Digression is widely considered a mark of disordered or evasive discourse. Modern legal, philosophical, and political writing largely disavows this trope, regarding it as a departure from the model of rational exposition institutionalized under the Enlightenment. And yet, as the rhetorical figure of digression has grown increasingly marginalized within the decorum of public discourse, it has come to occupy a central position in the private discursive world of poetry. Changing Subjects outlines an anatomy of 'the excursus' within twentieth-century American poetics; moving from aesthetics to the archive to narratology to theories of identity, this study considers the various spheres in which American writers of the period revise prior models of purposeful discourse by cultivating a poetics of digression in the modern poem.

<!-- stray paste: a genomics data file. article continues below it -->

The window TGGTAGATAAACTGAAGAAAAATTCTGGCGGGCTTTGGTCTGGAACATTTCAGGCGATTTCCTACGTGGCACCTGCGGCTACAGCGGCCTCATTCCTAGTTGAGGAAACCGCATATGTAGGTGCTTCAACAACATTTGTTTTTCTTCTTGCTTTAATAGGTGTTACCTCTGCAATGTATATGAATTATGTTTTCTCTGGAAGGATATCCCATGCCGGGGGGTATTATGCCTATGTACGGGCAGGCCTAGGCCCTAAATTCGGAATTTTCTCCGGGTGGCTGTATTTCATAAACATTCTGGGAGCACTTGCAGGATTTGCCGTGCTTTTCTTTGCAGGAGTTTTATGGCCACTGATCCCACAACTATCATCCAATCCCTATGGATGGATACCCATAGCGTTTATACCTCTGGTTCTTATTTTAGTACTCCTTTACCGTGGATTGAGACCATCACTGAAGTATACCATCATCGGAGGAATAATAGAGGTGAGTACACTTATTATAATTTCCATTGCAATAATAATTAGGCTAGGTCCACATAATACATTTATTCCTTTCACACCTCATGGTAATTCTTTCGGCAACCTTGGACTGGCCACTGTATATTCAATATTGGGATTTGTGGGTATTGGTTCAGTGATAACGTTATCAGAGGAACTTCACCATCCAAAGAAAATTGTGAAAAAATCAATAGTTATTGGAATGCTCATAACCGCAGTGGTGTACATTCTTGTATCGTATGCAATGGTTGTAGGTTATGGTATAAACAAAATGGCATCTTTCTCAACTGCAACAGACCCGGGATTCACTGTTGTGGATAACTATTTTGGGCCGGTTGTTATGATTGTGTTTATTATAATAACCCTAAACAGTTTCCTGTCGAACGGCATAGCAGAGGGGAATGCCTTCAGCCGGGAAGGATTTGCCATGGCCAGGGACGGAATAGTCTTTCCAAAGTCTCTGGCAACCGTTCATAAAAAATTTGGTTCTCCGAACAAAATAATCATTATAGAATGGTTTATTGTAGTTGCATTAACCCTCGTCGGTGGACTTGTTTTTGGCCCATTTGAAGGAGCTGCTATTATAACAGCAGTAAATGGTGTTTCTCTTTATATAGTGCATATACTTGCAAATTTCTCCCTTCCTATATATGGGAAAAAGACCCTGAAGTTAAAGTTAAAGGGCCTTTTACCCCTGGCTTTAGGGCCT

The opening section considers the manner in which Wallace Stevens employs digression within the ars poetica genre to deconstruct aesthetic theory under High Modernism; the second chapter examines Marianne Moore's use of the excursus to organize archival knowledge in the Progressive poetry of instruction; the third section turns to Lyn Hejinian's construction of a digressive narratology intended to unsettle master-narratives of the Cold War era; the fourth chapter treats digression as a strategy for fashioning the self in the poetry of Walt Whitman and Frank O'Hara; and the book concludes with a survey of "Elliptical" strategies employed by a new generation of poets, writing in the wake of John Ashbery's aleatory craft, who seek to extend the digressive project of American poetry into the 21st Century.